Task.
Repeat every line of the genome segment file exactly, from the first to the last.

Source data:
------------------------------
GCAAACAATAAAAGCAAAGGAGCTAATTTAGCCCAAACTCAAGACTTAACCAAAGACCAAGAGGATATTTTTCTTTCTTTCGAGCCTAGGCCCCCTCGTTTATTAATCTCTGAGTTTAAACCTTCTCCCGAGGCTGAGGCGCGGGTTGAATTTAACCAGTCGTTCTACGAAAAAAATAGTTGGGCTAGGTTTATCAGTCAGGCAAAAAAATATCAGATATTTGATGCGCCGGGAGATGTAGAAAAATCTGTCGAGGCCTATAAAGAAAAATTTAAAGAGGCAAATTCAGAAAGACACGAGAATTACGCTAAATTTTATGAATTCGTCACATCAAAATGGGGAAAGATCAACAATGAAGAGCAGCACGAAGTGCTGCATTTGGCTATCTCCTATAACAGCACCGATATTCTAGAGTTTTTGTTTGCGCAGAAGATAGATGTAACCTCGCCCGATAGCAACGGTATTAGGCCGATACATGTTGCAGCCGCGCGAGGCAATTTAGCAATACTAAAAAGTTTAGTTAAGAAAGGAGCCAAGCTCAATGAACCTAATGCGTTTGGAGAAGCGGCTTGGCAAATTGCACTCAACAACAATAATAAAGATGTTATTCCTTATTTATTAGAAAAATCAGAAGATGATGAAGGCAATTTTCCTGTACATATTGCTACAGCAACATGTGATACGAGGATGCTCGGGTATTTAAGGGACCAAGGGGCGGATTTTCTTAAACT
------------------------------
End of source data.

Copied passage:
GCAAACAATAAAAGCAAAGGAGCTAATTTAGCCCAAACTCAAGACTTAACCAAAGACCAAGAGGATATTTTTCTTTCTTTCGAGCCTAGGCCCCCTCGTTTATTAATCTCTGAGTTTAAACCTTCTCCCGAGGCTGAGGCGCGGGTTGAATTTAACCAGTCGTTCTACGAAAAAAATAGTTGGGCTAGGTTTATCAGTCAGGCAAAAAAATATCAGATATTTGATGCGCCGGGAGATGTAGAAAAATCTGTCGAGGCCTATAAAGAAAAATTTAAAGAGGCAAATTCAGAAAGACACGAGAATTACGCTAAATTTTATGAATTCGTCACATCAAAATGGGGAAAGATCAACAATGAAGAGCAGCACGAAGTGCTGCATTTGGCTATCTCCTATAACAGCACCGATATTCTAGAGTTTTTGTTTGCGCAGAAGATAGATGTAACCTCGCCCGATAGCAACGGTATTAGGCCGATACATGTTGCAGCCGCGCGAGGCAATTTAGCAATACTAAAAAGTTTAGTTAAGAAAGGAGCCAAGCTCAATGAACCTAATGCGTTTGGAGAAGCGGCTTGGCAAATTGCACTCAACAACAATAATAAAGATGTTATTCCTTATTTATTAGAAAAATCAGAAGATGATGAAGGCAATTTTCCTGTACATATTGCTACAGCAACATGTGATACGAGGATGCTCGGGTATTTAAGGGACCAAGGGGCGGATTTTCTTAAACT